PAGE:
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I was never a Peace Corps volunteer, but after studying and writing about the agency for six years, there are parts of the Peace Corps experience that feel very familiar. The culmination of those six years of research has just been published in a book called The Death of Idealism. It’s a provocative title—it’s intended to be. The book is actually about rationalism, professionalization, and some of the social forces that emerge within late-stage capitalism.
RPCV/W COVID Community Support In a time where COVID-19 has shut down most of DC and business has taken an important backseat to safety, we created the RPCV/W COVID Community Support Initiative to connect our community members with resources, visibility, and ways to support. If you are able to support or benefit from the businesses below, please reach out to them. We can all use a little bit more love and community during this time.
Viral Disruption: RPCVs, where are you on the change curve? by Anne Pellicciotto, President and Chief Change Agent, SeeChange Consulting, RPCV MX (2010-12) We are a good six weeks into this coronavirus crisis – terms like #socialdistancing and #shelterinplace are regular hashtagged parts of our speech, similarly face masks and gloves have become regular parts of our wardrobes.
I laid on my back in my bed trying not to move. I focused on taking short shallow breathes. Perspiration beaded off my body as I lay completely still. This was a hot summer day on the border between the countries of Mozambique and Malawi. Just an hour earlier I had been sweating at my desk in the local public health department. I was working with the data collection unit. Floor fans sat amongst the collection of desks; circulating sedentary office air. I could not take it any longer. I invoked my “remote working” privileges and embarked on the trek across town, through a dusty dry wind barrage, towards the usually chilled solitude of my little cinder-block house. Alas, waiting for me at my tiny abode was not the atmosphere of productivity I had been longing for. This was one of the many uncomfortable days of my Peace Corps service.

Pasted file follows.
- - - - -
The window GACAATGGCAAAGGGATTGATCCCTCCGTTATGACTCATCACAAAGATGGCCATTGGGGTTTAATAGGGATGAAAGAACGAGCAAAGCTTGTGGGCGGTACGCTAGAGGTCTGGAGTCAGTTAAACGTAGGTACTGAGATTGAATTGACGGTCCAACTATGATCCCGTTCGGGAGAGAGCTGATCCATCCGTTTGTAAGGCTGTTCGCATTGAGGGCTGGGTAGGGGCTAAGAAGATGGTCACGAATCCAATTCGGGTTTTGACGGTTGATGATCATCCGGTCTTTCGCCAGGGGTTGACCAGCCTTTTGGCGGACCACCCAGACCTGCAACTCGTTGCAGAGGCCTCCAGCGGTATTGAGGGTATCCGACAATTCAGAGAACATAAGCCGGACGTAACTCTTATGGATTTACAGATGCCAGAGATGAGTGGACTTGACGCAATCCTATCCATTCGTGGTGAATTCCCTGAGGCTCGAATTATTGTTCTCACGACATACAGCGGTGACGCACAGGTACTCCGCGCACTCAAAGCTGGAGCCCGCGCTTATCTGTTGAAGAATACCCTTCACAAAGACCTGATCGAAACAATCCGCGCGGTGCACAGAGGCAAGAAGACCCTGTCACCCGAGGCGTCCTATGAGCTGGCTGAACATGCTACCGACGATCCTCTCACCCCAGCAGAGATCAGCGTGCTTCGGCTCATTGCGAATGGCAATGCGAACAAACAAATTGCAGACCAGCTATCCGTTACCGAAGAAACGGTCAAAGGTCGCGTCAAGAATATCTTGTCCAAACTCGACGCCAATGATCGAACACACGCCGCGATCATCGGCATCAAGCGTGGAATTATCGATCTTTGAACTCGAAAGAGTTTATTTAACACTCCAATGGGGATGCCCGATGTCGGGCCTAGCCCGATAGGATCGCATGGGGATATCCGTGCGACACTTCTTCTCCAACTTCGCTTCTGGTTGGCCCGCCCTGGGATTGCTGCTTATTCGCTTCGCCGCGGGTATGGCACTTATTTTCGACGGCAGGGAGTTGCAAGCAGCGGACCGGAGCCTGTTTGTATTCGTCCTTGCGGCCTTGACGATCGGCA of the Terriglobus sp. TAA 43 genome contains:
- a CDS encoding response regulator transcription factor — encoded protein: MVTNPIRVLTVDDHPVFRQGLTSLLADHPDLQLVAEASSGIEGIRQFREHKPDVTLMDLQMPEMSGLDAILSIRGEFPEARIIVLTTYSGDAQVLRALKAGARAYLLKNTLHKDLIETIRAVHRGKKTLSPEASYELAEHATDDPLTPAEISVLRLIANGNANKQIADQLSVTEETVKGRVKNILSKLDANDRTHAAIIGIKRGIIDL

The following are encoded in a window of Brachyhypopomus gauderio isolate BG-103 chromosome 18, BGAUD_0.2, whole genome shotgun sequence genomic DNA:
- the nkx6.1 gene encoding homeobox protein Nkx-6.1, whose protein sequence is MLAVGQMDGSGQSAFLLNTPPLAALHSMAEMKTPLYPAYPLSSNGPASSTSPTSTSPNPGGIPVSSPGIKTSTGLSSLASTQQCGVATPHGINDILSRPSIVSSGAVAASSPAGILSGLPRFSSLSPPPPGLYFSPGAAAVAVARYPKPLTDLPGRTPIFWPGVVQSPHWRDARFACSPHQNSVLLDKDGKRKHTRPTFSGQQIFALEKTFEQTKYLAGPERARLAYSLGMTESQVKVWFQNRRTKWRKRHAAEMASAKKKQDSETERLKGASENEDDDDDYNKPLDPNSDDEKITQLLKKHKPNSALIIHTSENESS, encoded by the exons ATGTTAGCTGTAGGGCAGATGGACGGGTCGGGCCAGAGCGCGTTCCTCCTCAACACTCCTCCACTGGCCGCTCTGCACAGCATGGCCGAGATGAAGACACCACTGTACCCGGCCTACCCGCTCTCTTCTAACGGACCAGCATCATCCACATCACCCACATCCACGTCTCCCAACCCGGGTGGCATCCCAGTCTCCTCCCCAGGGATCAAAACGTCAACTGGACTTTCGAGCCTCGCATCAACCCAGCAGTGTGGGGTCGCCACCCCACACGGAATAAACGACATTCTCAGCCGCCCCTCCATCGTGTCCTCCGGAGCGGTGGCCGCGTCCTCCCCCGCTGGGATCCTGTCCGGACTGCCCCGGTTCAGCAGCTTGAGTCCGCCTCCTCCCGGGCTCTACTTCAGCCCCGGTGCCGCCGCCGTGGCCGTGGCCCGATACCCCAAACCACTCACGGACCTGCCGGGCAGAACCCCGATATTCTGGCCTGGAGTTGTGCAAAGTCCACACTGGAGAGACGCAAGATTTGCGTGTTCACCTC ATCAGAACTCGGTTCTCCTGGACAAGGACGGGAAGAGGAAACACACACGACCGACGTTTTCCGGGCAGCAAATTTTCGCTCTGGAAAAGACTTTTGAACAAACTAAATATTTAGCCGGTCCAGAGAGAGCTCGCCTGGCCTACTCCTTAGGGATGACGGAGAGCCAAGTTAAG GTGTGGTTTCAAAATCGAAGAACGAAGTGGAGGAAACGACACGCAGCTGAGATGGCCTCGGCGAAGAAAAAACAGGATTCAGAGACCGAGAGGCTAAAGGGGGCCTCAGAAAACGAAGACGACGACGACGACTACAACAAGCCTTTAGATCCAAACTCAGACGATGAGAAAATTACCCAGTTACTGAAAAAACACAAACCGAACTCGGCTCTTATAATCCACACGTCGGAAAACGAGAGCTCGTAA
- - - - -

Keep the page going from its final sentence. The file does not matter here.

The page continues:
Dina was a Small Enterprise Development PCV in Senegal ’97-’99 and a Crisis Corps (now Peace Corps Response) volunteer in Guinea ’00-’01.
Samantha (aka Sam) comes from a small town in rural Arkansas, the state where she spent the first 24.5 years of her life. She has always been passionate about photography and the idea of telling people's stories. This led her to pursue a Studio Arts degree at Hendrix University in undergrad. She specialized in photography and pottery but fell in love with gardening. Post-graduation, Sam spent six months volunteering at Heifer Ranch, a teaching farm for Heifer International located in Perryville, AR. She then joined Americorps VISTA to work on school gardening and nutrition programs, which she enjoyed for almost three years.
Joelle is an RPCV who served in Burkina Faso. Following Peace Corps, Joelle remained abroad for over a decade, ultimately living and working in approximately eight countries.
Ty Miranda is excited to join the RPCV/W board as Social Director. Ty served as a Youth Development Peace Corps Volunteer in Thailand, from 2015-2017.
Ms. Lesley DeRosa grew up in Boston, Massachusetts. She completed her Bachelor’s Degree in Business and Spanish at the University of Rhode Island in 2009. From 2009 to 2011 she worked to complete her Master’s Degree in Spanish Studies where she specialized in linguistic and cultural phenomena in the Latin American context. She worked as a Spanish teacher for several years at the secondary and university levels before breaking into the field of technology integration. She continued to pursue teaching through her service in the Peace Corps where she was an English teacher as well as a trainer of teachers.